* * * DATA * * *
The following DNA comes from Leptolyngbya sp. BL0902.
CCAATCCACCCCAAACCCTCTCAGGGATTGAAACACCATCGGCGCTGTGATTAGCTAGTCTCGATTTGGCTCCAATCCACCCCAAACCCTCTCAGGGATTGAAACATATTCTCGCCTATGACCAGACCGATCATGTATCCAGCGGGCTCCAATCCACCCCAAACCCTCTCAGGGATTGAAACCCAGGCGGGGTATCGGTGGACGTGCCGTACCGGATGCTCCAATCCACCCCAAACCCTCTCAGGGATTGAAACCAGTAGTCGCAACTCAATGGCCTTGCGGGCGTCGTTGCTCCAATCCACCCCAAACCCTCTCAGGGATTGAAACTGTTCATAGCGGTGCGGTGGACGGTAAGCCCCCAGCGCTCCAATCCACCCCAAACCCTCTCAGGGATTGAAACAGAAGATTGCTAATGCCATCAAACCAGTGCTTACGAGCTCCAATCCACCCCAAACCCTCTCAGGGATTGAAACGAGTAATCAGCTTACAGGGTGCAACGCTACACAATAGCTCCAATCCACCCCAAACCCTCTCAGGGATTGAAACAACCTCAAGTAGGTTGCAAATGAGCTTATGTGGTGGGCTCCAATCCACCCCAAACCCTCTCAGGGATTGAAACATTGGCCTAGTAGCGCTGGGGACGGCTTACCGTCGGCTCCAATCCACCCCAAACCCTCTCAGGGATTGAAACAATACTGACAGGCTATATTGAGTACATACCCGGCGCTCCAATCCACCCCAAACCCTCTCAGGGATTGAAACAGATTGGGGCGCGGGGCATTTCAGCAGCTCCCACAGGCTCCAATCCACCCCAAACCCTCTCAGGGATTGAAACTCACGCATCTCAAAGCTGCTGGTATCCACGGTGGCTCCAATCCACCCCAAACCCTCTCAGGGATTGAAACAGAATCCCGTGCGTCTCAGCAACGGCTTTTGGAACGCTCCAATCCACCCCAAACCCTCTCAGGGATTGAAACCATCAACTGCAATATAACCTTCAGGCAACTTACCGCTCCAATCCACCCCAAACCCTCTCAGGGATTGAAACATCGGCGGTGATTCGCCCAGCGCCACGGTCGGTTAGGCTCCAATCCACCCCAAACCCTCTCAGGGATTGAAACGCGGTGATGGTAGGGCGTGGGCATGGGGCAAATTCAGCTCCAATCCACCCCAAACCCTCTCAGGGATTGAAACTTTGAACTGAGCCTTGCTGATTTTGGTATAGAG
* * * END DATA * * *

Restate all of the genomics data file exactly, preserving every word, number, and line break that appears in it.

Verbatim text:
The following DNA comes from Leptolyngbya sp. BL0902.
CCAATCCACCCCAAACCCTCTCAGGGATTGAAACACCATCGGCGCTGTGATTAGCTAGTCTCGATTTGGCTCCAATCCACCCCAAACCCTCTCAGGGATTGAAACATATTCTCGCCTATGACCAGACCGATCATGTATCCAGCGGGCTCCAATCCACCCCAAACCCTCTCAGGGATTGAAACCCAGGCGGGGTATCGGTGGACGTGCCGTACCGGATGCTCCAATCCACCCCAAACCCTCTCAGGGATTGAAACCAGTAGTCGCAACTCAATGGCCTTGCGGGCGTCGTTGCTCCAATCCACCCCAAACCCTCTCAGGGATTGAAACTGTTCATAGCGGTGCGGTGGACGGTAAGCCCCCAGCGCTCCAATCCACCCCAAACCCTCTCAGGGATTGAAACAGAAGATTGCTAATGCCATCAAACCAGTGCTTACGAGCTCCAATCCACCCCAAACCCTCTCAGGGATTGAAACGAGTAATCAGCTTACAGGGTGCAACGCTACACAATAGCTCCAATCCACCCCAAACCCTCTCAGGGATTGAAACAACCTCAAGTAGGTTGCAAATGAGCTTATGTGGTGGGCTCCAATCCACCCCAAACCCTCTCAGGGATTGAAACATTGGCCTAGTAGCGCTGGGGACGGCTTACCGTCGGCTCCAATCCACCCCAAACCCTCTCAGGGATTGAAACAATACTGACAGGCTATATTGAGTACATACCCGGCGCTCCAATCCACCCCAAACCCTCTCAGGGATTGAAACAGATTGGGGCGCGGGGCATTTCAGCAGCTCCCACAGGCTCCAATCCACCCCAAACCCTCTCAGGGATTGAAACTCACGCATCTCAAAGCTGCTGGTATCCACGGTGGCTCCAATCCACCCCAAACCCTCTCAGGGATTGAAACAGAATCCCGTGCGTCTCAGCAACGGCTTTTGGAACGCTCCAATCCACCCCAAACCCTCTCAGGGATTGAAACCATCAACTGCAATATAACCTTCAGGCAACTTACCGCTCCAATCCACCCCAAACCCTCTCAGGGATTGAAACATCGGCGGTGATTCGCCCAGCGCCACGGTCGGTTAGGCTCCAATCCACCCCAAACCCTCTCAGGGATTGAAACGCGGTGATGGTAGGGCGTGGGCATGGGGCAAATTCAGCTCCAATCCACCCCAAACCCTCTCAGGGATTGAAACTTTGAACTGAGCCTTGCTGATTTTGGTATAGAG